Composer/media artist Pamela Z receives Eugene McDermott Award in the Arts at MIT
Interdisciplinary artist Pamela Z has been awarded the Eugene McDermott Award in the Arts by MIT. The award includes a $100,000 investment in Z’s creative practice and an artist residency at MIT later this spring. In anticipation of the residency, MIT will host Z for a series of campus visits and performances this month.
For decades, Z has been creating multi-layered musical compositions using electronic processing, sampled sound, her own voice and other technological tools and innovations. The root of her compositions is her classically trained voice, but Z has utilized electronic methods to blaze a new musical trail in both solo and ensemble performance. Some of the tools Z uses are custom-made for her process and are activated by physical gesture, merging the human and electronic components of the music-making process in a fascinating way. During previous visits to MIT, Z has explored tools in the campus’ Center for Art, Science & Technology.
“As an artist whose work crosses disciplines and relies on integrating new technologies, I’m delighted by this kind of recognition from such a prestigious and innovative institution,” she says. During her residency, Z will teach several classes for students at the intersection of digital technologies and musical performance. Students in this field will have the opportunity to learn from Z’s decades of experience and later apply this knowledge at the Voxel Lab for digital music and visual arts innovation.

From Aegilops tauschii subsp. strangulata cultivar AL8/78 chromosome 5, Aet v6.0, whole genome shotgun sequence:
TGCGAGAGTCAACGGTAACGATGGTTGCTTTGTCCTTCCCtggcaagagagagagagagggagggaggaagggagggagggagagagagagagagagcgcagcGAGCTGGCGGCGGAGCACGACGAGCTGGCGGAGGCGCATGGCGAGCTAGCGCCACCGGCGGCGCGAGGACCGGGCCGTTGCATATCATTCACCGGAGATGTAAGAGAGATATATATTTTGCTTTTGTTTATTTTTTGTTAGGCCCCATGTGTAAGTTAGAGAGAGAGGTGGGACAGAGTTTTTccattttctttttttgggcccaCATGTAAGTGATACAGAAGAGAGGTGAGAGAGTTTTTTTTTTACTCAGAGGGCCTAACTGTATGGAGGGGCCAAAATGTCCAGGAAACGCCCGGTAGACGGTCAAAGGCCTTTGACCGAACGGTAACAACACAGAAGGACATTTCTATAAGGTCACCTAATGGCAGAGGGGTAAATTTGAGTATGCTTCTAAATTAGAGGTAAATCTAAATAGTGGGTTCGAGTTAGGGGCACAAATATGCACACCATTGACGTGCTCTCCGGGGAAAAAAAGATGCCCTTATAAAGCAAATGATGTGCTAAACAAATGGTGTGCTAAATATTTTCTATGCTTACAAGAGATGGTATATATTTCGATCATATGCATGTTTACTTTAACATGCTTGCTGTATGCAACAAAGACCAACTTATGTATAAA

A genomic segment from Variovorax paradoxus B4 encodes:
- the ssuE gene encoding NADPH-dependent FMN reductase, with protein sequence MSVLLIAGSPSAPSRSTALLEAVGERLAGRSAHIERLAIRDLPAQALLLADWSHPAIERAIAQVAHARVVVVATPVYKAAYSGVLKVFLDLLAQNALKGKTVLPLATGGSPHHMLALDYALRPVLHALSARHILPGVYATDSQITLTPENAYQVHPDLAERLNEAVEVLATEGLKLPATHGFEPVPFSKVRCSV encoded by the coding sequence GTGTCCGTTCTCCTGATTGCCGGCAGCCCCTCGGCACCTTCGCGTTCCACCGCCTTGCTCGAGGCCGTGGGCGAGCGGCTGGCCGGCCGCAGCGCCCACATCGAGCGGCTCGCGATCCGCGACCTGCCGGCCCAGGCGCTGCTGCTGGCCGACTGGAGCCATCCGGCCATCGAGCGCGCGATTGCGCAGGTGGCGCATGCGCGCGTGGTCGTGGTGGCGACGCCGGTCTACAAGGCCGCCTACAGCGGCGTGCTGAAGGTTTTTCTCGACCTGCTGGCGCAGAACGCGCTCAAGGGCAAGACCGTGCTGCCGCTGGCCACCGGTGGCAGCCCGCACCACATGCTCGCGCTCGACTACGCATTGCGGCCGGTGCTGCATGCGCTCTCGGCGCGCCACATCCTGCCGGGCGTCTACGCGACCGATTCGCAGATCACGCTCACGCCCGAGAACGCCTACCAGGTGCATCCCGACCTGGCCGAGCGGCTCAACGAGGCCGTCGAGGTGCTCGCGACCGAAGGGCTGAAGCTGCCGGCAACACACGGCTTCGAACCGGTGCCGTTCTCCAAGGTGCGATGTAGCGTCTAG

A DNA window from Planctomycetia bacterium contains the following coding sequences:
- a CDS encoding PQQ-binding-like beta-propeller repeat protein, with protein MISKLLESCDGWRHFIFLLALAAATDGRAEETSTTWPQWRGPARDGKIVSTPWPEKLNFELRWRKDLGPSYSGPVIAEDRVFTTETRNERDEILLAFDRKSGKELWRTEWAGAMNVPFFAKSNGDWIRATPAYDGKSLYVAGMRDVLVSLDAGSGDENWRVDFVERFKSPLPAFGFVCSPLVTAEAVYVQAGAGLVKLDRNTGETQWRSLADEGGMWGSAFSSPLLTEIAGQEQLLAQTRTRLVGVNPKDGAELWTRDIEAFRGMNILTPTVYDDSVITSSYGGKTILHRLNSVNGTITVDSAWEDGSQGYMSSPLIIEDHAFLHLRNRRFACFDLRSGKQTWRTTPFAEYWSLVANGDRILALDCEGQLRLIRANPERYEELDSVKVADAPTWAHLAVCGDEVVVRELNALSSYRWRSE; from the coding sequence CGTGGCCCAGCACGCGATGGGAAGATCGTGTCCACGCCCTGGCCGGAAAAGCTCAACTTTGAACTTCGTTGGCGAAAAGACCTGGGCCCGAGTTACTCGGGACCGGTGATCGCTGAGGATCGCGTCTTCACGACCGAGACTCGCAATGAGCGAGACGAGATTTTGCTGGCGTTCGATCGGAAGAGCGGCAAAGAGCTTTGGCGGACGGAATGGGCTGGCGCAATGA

The public will have the opportunity to experience Z’s music as well. On April 19, Z will perform an open-to-the-public concert, “Pamela Z with People,” which explores her repertoire from early works to newly minted ensemble pieces. On April 20, the lecture “Pamela Z: Crossing Disciplines” will delve into her artistic practice. Both events are free but require pre-registration online.
The Eugene McDermott Award in the Arts is awarded to innovative artists working in a cross-disciplinary process. In addition to the monetary investment, the award offers artists access to the cutting-edge tools and research at MIT. Previous award recipients include Thomas Heatherwick, Audra McDonald, David Adjaye, Olafur Eliasson, Robert Lepage, Gustavo Dudamel, Bill Viola, Suzan-Lori Parks, Santiago Calatrava and many others.
“We look forward to welcoming Pamela Z and presenting her with MIT’s highest award in the arts,” says MIT Associate Provost and Ford International Professor of History Philip S. Khoury. “More than 1,700 students participate in our music classes and ensembles each year. Her pioneering work will be an inspiration, especially for the large number of students interested in electronic music and digital instrument design.”